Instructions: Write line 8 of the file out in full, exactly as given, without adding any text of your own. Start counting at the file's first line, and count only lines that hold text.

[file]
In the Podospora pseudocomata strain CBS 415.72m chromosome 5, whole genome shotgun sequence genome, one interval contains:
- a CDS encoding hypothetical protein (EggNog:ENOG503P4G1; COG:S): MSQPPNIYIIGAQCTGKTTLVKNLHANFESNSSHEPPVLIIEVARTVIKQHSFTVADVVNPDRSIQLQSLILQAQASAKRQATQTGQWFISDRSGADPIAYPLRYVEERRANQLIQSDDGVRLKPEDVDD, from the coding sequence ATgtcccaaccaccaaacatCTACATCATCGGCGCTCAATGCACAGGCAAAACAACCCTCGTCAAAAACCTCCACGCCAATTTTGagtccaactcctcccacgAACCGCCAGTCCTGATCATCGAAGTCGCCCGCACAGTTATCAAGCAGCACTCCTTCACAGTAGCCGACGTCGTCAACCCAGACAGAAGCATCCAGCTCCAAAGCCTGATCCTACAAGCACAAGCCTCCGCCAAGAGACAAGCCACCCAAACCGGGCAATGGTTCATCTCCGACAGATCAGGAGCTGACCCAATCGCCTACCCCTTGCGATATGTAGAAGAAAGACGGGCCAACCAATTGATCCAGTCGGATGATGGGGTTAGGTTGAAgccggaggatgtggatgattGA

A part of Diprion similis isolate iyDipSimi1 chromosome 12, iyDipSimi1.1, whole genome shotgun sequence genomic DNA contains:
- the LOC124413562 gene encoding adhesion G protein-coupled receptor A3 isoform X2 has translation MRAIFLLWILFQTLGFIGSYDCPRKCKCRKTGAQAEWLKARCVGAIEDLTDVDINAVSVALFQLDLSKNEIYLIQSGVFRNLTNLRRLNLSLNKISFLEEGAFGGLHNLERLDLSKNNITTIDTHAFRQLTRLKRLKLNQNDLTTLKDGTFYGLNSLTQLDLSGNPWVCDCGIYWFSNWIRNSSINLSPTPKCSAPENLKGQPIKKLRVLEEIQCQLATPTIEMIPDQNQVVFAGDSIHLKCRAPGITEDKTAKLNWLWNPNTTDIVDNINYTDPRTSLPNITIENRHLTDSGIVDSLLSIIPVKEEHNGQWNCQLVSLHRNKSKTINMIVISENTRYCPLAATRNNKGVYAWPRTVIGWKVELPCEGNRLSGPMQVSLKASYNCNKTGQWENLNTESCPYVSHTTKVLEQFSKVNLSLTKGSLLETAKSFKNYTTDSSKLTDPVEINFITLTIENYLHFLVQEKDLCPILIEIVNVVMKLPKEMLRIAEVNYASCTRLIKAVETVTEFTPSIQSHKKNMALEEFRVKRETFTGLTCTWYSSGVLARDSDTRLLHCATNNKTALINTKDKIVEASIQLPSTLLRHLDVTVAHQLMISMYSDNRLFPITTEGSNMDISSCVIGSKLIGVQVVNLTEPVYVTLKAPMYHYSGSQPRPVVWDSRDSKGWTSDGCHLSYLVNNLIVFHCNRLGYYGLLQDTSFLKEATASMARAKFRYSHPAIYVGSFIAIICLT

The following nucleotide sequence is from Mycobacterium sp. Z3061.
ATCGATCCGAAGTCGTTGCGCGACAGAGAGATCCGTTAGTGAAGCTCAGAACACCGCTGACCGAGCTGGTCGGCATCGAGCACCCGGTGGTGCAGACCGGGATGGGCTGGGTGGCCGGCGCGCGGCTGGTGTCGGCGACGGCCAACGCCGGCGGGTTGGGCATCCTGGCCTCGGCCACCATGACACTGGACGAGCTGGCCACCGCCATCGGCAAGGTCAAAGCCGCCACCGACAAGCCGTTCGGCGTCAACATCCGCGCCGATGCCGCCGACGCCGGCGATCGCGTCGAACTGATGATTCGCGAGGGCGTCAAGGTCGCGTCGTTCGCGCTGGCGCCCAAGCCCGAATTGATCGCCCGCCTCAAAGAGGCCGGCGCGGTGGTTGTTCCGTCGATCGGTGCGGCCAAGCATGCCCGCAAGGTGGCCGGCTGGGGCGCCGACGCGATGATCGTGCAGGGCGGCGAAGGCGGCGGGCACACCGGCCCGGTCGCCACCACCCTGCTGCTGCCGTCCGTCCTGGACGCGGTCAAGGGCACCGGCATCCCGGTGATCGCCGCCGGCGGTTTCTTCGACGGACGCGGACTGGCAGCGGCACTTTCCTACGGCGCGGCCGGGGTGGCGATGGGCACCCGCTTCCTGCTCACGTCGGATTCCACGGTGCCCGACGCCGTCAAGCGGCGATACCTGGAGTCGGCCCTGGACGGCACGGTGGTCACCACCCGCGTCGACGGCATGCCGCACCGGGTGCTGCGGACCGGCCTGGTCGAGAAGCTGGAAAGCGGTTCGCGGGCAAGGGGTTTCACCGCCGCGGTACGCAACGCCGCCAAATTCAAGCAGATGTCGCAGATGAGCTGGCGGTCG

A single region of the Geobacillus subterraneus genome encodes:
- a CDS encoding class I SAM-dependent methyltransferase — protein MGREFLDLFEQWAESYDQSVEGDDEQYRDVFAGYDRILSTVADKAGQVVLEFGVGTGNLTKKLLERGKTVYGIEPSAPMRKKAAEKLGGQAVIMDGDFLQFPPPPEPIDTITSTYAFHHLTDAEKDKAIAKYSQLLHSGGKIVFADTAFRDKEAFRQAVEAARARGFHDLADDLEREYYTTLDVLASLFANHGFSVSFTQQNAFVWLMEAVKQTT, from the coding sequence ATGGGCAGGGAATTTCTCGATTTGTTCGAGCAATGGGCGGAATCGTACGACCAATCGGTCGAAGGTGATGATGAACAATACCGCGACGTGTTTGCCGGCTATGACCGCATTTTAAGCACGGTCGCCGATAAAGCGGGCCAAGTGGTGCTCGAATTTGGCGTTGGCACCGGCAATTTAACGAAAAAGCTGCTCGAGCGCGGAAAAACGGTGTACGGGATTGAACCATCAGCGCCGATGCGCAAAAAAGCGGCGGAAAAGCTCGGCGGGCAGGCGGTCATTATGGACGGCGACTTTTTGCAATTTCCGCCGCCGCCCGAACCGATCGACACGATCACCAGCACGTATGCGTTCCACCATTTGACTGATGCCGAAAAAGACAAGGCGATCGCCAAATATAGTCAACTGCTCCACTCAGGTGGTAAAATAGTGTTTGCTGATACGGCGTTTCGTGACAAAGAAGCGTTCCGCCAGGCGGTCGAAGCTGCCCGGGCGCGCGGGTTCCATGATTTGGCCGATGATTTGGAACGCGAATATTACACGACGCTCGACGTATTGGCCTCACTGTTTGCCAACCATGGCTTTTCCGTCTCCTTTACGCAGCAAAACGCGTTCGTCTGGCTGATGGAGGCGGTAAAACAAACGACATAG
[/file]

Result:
- a CDS encoding class I SAM-dependent methyltransferase — protein MGREFLDLFEQWAESYDQSVEGDDEQYRDVFAGYDRILSTVADKAGQVVLEFGVGTGNLTKKLLERGKTVYGIEPSAPMRKKAAEKLGGQAVIMDGDFLQFPPPPEPIDTITSTYAFHHLTDAEKDKAIAKYSQLLHSGGKIVFADTAFRDKEAFRQAVEAARARGFHDLADDLEREYYTTLDVLASLFANHGFSVSFTQQNAFVWLMEAVKQTT, from the coding sequence ATGGGCAGGGAATTTCTCGATTTGTTCGAGCAATGGGCGGAATCGTACGACCAATCGGTCGAAGGTGATGATGAACAATACCGCGACGTGTTTGCCGGCTATGACCGCATTTTAAGCACGGTCGCCGATAAAGCGGGCCAAGTGGTGCTCGAATTTGGCGTTGGCACCGGCAATTTAACGAAAAAGCTGCTCGAGCGCGGAAAAACGGTGTACGGGATTGAACCATCAGCGCCGATGCGCAAAAAAGCGGCGGAAAAGCTCGGCGGGCAGGCGGTCATTATGGACGGCGACTTTTTGCAATTTCCGCCGCCGCCCGAACCGATCGACACGATCACCAGCACGTATGCGTTCCACCATTTGACTGATGCCGAAAAAGACAAGGCGATCGCCAAATATAGTCAACTGCTCCACTCAGGTGGTAAAATAGTGTTTGCTGATACGGCGTTTCGTGACAAAGAAGCGTTCCGCCAGGCGGTCGAAGCTGCCCGGGCGCGCGGGTTCCATGATTTGGCCGATGATTTGGAACGCGAATATTACACGACGCTCGACGTATTGGCCTCACTGTTTGCCAACCATGGCTTTTCCGTCTCCTTTACGCAGCAAAACGCGTTCGTCTGGCTGATGGAGGCGGTAAAACAAACGACATAG